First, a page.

The three men who were the subject of the film “Road to Guantanamo” and the first five Uyghurs — the ones who were cleared of all suspicion in 2004, and were formally declared to not have been “enemy combatants” after all, also made the list.

This highlights the deceit of the DIA claims in characterizing these men as “returning” to supporting terrorism. These eight men were cleared of any suspicion they had ever supported terrorism prior to being sent to Guantanamo. So even if, for the sake of argument, they were supporting terrorism NOW — it is not a RETURN to supporting terrorism. Further, I have followed press accounts of these men, following their release. They have done nothing, following their release, to justify this claim — unless you accepted that merely answering reporters questions about conditions at the camp constitutes “supporting terrorism”.

That tribal leader I mentioned above, who the DIA reported moved back and forth from confirmed to suspected — he had also been cleared of suspicion prior to his release. What does the public record suggest put him under suspicion. When he returned to Afghanistan he returned to a leadership position. His region was one not under firm control of Afghanistan’s central government. US forces sought his cooperation. understandably, after several years of abuse in US custody, he declined. From the public record this is all that was necessary for the DIA to characterize him as “returning to support of terrorism”. As with the other claims above, this is deceitful claim, when you remember he was cleared of suspicion of supporting terrorism prior to his release.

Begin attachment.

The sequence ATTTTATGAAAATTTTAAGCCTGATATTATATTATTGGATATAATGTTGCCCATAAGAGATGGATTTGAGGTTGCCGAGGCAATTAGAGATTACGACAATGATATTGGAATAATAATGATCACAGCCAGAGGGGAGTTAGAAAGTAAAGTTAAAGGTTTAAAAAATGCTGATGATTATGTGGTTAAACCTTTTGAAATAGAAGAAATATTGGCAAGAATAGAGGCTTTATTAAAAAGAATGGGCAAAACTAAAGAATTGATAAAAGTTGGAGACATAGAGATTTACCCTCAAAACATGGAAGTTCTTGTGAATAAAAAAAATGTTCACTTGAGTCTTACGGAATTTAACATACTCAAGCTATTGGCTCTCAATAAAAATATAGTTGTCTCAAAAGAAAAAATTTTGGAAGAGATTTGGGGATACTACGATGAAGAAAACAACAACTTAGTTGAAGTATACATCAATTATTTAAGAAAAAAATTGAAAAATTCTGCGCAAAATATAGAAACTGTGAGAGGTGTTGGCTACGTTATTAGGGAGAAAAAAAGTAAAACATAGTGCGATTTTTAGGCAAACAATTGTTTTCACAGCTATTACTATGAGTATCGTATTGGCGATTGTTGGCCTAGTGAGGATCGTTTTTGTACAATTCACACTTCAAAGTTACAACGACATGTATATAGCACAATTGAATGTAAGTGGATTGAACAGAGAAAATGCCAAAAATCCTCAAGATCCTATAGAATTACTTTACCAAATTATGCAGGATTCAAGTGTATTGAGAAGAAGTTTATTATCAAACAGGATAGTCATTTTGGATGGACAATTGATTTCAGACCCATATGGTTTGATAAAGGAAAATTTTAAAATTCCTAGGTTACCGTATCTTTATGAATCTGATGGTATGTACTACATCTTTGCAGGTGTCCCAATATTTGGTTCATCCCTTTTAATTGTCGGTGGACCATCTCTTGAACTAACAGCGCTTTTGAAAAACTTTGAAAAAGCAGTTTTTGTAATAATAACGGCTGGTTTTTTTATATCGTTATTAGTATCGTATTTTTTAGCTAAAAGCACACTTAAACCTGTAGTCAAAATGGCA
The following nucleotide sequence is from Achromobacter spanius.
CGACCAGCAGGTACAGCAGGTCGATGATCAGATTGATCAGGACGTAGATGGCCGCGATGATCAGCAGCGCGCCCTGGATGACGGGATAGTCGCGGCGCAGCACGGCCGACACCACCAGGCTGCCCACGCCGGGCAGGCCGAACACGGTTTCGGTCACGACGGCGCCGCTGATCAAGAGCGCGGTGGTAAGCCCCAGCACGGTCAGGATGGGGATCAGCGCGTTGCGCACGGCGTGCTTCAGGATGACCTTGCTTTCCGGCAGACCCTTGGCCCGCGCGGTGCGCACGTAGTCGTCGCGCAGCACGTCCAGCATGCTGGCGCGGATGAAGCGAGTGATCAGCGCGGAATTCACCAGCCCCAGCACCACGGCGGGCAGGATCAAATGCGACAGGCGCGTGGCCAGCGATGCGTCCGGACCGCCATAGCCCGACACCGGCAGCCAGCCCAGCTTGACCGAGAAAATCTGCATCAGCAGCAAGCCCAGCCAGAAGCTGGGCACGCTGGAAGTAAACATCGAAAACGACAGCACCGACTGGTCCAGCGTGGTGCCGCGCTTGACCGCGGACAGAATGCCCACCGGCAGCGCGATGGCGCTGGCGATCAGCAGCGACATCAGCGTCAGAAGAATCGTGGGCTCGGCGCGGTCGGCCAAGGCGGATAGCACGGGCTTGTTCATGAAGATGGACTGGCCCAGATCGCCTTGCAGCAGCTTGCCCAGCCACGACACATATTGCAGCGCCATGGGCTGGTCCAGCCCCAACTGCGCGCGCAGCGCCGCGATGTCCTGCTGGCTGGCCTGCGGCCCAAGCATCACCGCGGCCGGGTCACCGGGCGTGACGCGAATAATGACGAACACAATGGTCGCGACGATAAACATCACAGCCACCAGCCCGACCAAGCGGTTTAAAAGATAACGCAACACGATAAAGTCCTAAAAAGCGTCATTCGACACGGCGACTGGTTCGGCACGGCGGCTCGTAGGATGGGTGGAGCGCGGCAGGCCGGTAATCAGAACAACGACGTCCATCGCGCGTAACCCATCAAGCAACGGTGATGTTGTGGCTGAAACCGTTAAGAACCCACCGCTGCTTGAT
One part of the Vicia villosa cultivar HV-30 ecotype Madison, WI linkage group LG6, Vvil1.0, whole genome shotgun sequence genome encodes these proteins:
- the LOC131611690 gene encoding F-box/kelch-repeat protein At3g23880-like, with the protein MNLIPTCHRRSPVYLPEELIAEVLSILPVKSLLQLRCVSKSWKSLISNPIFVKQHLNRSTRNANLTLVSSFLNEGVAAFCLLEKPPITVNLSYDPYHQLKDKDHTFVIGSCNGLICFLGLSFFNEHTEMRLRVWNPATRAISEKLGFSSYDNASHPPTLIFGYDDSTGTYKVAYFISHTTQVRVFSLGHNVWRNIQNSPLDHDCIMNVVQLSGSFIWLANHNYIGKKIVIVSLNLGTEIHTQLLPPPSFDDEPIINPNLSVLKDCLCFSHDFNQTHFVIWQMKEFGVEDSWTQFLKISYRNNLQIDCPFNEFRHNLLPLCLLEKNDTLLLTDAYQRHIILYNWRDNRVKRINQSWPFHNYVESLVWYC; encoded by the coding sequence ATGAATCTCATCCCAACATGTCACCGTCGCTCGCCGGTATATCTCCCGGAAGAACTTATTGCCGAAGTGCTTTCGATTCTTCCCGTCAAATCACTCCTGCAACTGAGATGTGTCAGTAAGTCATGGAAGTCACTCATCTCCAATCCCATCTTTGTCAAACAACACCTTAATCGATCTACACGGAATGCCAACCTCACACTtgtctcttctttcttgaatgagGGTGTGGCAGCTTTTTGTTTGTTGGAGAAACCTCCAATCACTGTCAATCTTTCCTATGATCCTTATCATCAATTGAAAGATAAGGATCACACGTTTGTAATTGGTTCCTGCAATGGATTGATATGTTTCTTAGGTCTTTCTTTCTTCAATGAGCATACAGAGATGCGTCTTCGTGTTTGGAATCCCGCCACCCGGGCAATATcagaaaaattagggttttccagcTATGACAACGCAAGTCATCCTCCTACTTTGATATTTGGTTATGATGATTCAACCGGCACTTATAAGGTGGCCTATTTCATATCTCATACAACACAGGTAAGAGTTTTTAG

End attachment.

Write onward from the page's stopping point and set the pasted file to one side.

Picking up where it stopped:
What i suspect lies at the heart of these deceitful claims is a contract camp authorities try to make captives about to be released sign. Of course, as even schoolchildren know, a contract one is forced to sign under duress is legally worthless. But the DIA seems prepared to treat these contracts as if they are legally enforceable.

Captives about to be released are pushed to sign a commitment not to take up arms. Of course any captive who does take up arms against the USA or Afghanistan’s central government has become a combatant again. But the contract goes much further. This contract captives are forced to sign also contains a gag promise — they are made to promise not to talk about camp conditions.

From the public record, from the way this deceitful DIA list keeps growing, from their refusal to offer substantiation for these claims I suggest we have to assume many of the other captives made the list solely due to offering candid descriptions of conditions of their custody.

I think we have to wonder how many of these captives made the list solely due to candidly describing Koran desecration.

Mar 06, 2012 8:54am EST  --  Report as abuse
This discussion is now closed. We welcome comments on our articles for a limited period after their publication.